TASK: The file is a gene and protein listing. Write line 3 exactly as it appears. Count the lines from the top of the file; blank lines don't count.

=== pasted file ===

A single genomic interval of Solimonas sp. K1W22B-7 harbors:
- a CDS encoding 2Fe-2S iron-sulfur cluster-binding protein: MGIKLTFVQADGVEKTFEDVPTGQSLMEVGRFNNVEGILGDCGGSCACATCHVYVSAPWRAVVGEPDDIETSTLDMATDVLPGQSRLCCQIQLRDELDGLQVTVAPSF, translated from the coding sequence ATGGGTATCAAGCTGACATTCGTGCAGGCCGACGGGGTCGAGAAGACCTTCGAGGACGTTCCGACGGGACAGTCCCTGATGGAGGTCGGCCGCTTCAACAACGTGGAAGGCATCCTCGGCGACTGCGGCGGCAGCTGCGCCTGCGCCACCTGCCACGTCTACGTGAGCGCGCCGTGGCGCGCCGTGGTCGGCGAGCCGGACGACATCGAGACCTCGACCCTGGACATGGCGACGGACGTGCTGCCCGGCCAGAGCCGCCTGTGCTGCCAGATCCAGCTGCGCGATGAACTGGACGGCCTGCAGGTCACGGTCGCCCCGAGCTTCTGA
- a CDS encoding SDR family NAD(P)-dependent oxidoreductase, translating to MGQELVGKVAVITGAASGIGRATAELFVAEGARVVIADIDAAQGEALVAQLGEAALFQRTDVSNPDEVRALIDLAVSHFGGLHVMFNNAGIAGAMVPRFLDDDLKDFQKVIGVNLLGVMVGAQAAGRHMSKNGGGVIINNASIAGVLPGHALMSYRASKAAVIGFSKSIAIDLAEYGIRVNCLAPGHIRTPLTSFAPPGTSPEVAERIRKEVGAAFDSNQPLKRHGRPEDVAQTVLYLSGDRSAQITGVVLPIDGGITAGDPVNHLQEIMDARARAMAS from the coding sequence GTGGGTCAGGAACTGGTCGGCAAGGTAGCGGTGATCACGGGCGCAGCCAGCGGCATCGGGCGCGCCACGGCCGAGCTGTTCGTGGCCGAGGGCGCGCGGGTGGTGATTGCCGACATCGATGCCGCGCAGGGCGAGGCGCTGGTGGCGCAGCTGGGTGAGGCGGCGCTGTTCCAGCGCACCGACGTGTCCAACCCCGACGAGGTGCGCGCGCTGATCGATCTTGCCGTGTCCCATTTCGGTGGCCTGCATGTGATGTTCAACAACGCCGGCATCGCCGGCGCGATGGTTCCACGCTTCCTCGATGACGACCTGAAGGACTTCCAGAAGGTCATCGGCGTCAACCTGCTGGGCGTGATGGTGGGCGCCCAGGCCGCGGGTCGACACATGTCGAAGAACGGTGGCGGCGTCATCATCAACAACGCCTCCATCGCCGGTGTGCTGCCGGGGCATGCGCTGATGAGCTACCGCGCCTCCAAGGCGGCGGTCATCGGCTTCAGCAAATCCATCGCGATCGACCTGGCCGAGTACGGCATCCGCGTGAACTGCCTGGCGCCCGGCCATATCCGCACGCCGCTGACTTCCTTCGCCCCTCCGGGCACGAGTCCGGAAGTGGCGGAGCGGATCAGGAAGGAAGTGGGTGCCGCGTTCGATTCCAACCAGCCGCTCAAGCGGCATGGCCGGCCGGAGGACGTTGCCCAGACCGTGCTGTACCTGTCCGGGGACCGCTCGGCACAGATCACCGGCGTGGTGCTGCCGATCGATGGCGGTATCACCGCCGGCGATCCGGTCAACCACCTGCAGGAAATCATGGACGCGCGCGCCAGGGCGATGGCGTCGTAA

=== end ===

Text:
- a CDS encoding SDR family NAD(P)-dependent oxidoreductase, translating to MGQELVGKVAVITGAASGIGRATAELFVAEGARVVIADIDAAQGEALVAQLGEAALFQRTDVSNPDEVRALIDLAVSHFGGLHVMFNNAGIAGAMVPRFLDDDLKDFQKVIGVNLLGVMVGAQAAGRHMSKNGGGVIINNASIAGVLPGHALMSYRASKAAVIGFSKSIAIDLAEYGIRVNCLAPGHIRTPLTSFAPPGTSPEVAERIRKEVGAAFDSNQPLKRHGRPEDVAQTVLYLSGDRSAQITGVVLPIDGGITAGDPVNHLQEIMDARARAMAS from the coding sequence GTGGGTCAGGAACTGGTCGGCAAGGTAGCGGTGATCACGGGCGCAGCCAGCGGCATCGGGCGCGCCACGGCCGAGCTGTTCGTGGCCGAGGGCGCGCGGGTGGTGATTGCCGACATCGATGCCGCGCAGGGCGAGGCGCTGGTGGCGCAGCTGGGTGAGGCGGCGCTGTTCCAGCGCACCGACGTGTCCAACCCCGACGAGGTGCGCGCGCTGATCGATCTTGCCGTGTCCCATTTCGGTGGCCTGCATGTGATGTTCAACAACGCCGGCATCGCCGGCGCGATGGTTCCACGCTTCCTCGATGACGACCTGAAGGACTTCCAGAAGGTCATCGGCGTCAACCTGCTGGGCGTGATGGTGGGCGCCCAGGCCGCGGGTCGACACATGTCGAAGAACGGTGGCGGCGTCATCATCAACAACGCCTCCATCGCCGGTGTGCTGCCGGGGCATGCGCTGATGAGCTACCGCGCCTCCAAGGCGGCGGTCATCGGCTTCAGCAAATCCATCGCGATCGACCTGGCCGAGTACGGCATCCGCGTGAACTGCCTGGCGCCCGGCCATATCCGCACGCCGCTGACTTCCTTCGCCCCTCCGGGCACGAGTCCGGAAGTGGCGGAGCGGATCAGGAAGGAAGTGGGTGCCGCGTTCGATTCCAACCAGCCGCTCAAGCGGCATGGCCGGCCGGAGGACGTTGCCCAGACCGTGCTGTACCTGTCCGGGGACCGCTCGGCACAGATCACCGGCGTGGTGCTGCCGATCGATGGCGGTATCACCGCCGGCGATCCGGTCAACCACCTGCAGGAAATCATGGACGCGCGCGCCAGGGCGATGGCGTCGTAA